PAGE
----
In what has become a near-annual ritual, California Governor Gavin Newsom has signed into law a large package of bills aimed at addressing the state’s glaring housing shortage. This Update summarizes two key bills in this package (AB 2011 and SB 6) that enable housing development on commercial lands, as well as another important land use bill (AB 2097) the governor signed separately that eliminates parking requirements near transit. AB 2011 and SB 6 both take effect on July 1, 2023, while AB 2097 takes effect on January 1, 2023.
AB 2011: Streamlined Approval for Multifamily Projects on Commercially Zoned Parcels
AB 2011 provides for approval of multifamily residential projects in zones that permit office, retail, and parking uses. If numerous requirements are met, including payment of prevailing wages, multifamily use is “by right,” and a streamlined, ministerial approval process applies that is exempt from the California Environmental Quality Act (CEQA). This process imposes short deadlines, requiring that the local agency complete any design review using only reasonable objective standards within 90 days for a project of 150 housing units or less, or within 180 days for larger projects.
The new law applies to urban infill projects of at least five units that designate at least two-thirds of square footage for residential use. Under specified circumstances, a local agency may exempt a parcel from eligibility.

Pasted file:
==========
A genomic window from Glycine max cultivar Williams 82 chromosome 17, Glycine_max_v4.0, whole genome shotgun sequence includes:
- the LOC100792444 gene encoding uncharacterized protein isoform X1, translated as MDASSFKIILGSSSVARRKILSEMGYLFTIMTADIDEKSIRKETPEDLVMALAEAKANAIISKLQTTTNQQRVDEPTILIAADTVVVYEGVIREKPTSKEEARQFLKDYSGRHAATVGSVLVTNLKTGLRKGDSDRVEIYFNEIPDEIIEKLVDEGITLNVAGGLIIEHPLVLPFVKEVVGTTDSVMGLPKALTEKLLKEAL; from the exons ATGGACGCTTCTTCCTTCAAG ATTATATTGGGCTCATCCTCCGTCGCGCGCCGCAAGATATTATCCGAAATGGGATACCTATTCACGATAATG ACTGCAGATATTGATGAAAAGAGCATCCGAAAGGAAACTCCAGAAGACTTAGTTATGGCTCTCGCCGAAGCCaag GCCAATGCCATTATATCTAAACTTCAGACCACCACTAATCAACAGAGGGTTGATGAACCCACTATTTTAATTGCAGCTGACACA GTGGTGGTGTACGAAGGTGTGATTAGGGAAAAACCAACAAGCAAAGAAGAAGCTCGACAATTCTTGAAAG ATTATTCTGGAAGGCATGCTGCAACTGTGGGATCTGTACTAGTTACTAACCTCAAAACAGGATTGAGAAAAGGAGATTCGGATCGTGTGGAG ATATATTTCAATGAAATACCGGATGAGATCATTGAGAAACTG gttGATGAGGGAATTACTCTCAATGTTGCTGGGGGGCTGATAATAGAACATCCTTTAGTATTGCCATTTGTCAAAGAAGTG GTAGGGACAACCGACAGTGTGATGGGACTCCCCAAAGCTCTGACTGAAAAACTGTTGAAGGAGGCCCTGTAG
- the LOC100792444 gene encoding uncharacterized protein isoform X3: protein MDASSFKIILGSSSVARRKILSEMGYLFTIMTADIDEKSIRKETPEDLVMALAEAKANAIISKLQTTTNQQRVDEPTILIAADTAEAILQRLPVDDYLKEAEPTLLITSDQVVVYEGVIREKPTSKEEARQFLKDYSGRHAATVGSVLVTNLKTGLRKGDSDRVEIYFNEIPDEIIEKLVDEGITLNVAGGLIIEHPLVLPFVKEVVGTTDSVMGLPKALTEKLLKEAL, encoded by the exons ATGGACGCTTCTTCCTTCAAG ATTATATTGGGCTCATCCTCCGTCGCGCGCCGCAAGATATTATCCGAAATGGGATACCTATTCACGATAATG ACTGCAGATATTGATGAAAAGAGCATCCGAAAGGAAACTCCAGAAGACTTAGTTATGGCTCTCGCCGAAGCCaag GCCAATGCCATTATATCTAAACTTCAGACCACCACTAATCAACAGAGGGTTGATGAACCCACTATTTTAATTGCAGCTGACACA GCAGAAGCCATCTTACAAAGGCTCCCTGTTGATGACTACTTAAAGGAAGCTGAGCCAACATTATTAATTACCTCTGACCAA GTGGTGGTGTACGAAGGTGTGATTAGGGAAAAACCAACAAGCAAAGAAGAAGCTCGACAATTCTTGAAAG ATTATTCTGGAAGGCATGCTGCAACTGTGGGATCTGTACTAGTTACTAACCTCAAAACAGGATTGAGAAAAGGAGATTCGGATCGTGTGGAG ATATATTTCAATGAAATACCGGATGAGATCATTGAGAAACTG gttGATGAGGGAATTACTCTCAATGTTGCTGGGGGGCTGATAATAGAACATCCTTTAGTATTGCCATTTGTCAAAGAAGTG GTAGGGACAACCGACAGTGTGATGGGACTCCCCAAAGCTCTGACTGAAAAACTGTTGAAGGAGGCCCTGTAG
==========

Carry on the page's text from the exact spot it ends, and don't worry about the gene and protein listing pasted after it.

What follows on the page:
AB 2011 addresses two types of projects: those setting aside 100% of units for lower-income households and those providing mixed-income housing along a commercial corridor. For both types of projects, requirements include the following:
- The project site must be located in a zone where office, retail, or parking are principally permitted uses. If the site is subject to certain specific plans or similar plans, multifamily housing also must be permitted.
- Residential density must meet or exceed specified levels that vary between (1) 10 and 30 units per acre for 100% affordable projects, or (2) 20 and 80 units per acre for mixed-income projects.
- The project must be consistent with objective standards that apply in a zone where housing is allowed at the required density.